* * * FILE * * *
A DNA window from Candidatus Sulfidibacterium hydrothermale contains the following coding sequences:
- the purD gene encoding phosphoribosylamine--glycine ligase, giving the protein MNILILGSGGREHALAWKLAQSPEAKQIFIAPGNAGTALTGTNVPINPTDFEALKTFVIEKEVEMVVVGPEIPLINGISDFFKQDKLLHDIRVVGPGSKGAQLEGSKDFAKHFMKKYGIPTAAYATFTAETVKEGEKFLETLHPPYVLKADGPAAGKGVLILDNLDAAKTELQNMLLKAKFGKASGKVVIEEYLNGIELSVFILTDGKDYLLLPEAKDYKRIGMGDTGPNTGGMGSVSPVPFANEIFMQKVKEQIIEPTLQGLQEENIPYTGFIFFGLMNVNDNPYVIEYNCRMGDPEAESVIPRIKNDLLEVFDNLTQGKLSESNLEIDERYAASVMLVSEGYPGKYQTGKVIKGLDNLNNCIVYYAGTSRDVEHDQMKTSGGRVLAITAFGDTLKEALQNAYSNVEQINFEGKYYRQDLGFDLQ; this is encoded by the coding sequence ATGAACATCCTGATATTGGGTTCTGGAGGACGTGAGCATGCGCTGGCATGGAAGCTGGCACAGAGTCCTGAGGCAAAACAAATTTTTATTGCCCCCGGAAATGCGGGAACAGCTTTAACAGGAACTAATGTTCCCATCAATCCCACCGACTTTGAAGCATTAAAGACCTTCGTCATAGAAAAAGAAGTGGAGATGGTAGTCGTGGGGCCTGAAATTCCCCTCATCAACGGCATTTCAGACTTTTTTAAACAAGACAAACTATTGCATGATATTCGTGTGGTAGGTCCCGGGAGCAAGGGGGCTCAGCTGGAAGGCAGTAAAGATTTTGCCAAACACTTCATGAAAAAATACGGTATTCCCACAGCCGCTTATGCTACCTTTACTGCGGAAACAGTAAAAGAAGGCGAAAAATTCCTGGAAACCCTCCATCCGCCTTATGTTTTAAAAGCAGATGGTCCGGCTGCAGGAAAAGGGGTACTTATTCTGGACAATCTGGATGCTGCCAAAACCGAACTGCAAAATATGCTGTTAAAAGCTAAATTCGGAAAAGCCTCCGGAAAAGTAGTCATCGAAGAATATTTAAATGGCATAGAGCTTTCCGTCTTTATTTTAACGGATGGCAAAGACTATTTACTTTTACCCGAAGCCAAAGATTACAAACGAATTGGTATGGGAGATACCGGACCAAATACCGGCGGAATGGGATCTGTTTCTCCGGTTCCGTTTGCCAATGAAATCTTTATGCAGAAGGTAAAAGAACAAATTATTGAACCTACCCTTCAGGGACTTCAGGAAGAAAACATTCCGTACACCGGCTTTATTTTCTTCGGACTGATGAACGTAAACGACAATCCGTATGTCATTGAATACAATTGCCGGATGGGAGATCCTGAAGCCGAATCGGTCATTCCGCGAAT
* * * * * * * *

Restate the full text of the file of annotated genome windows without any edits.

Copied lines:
A DNA window from Candidatus Sulfidibacterium hydrothermale contains the following coding sequences:
- the purD gene encoding phosphoribosylamine--glycine ligase, giving the protein MNILILGSGGREHALAWKLAQSPEAKQIFIAPGNAGTALTGTNVPINPTDFEALKTFVIEKEVEMVVVGPEIPLINGISDFFKQDKLLHDIRVVGPGSKGAQLEGSKDFAKHFMKKYGIPTAAYATFTAETVKEGEKFLETLHPPYVLKADGPAAGKGVLILDNLDAAKTELQNMLLKAKFGKASGKVVIEEYLNGIELSVFILTDGKDYLLLPEAKDYKRIGMGDTGPNTGGMGSVSPVPFANEIFMQKVKEQIIEPTLQGLQEENIPYTGFIFFGLMNVNDNPYVIEYNCRMGDPEAESVIPRIKNDLLEVFDNLTQGKLSESNLEIDERYAASVMLVSEGYPGKYQTGKVIKGLDNLNNCIVYYAGTSRDVEHDQMKTSGGRVLAITAFGDTLKEALQNAYSNVEQINFEGKYYRQDLGFDLQ; this is encoded by the coding sequence ATGAACATCCTGATATTGGGTTCTGGAGGACGTGAGCATGCGCTGGCATGGAAGCTGGCACAGAGTCCTGAGGCAAAACAAATTTTTATTGCCCCCGGAAATGCGGGAACAGCTTTAACAGGAACTAATGTTCCCATCAATCCCACCGACTTTGAAGCATTAAAGACCTTCGTCATAGAAAAAGAAGTGGAGATGGTAGTCGTGGGGCCTGAAATTCCCCTCATCAACGGCATTTCAGACTTTTTTAAACAAGACAAACTATTGCATGATATTCGTGTGGTAGGTCCCGGGAGCAAGGGGGCTCAGCTGGAAGGCAGTAAAGATTTTGCCAAACACTTCATGAAAAAATACGGTATTCCCACAGCCGCTTATGCTACCTTTACTGCGGAAACAGTAAAAGAAGGCGAAAAATTCCTGGAAACCCTCCATCCGCCTTATGTTTTAAAAGCAGATGGTCCGGCTGCAGGAAAAGGGGTACTTATTCTGGACAATCTGGATGCTGCCAAAACCGAACTGCAAAATATGCTGTTAAAAGCTAAATTCGGAAAAGCCTCCGGAAAAGTAGTCATCGAAGAATATTTAAATGGCATAGAGCTTTCCGTCTTTATTTTAACGGATGGCAAAGACTATTTACTTTTACCCGAAGCCAAAGATTACAAACGAATTGGTATGGGAGATACCGGACCAAATACCGGCGGAATGGGATCTGTTTCTCCGGTTCCGTTTGCCAATGAAATCTTTATGCAGAAGGTAAAAGAACAAATTATTGAACCTACCCTTCAGGGACTTCAGGAAGAAAACATTCCGTACACCGGCTTTATTTTCTTCGGACTGATGAACGTAAACGACAATCCGTATGTCATTGAATACAATTGCCGGATGGGAGATCCTGAAGCCGAATCGGTCATTCCGCGAAT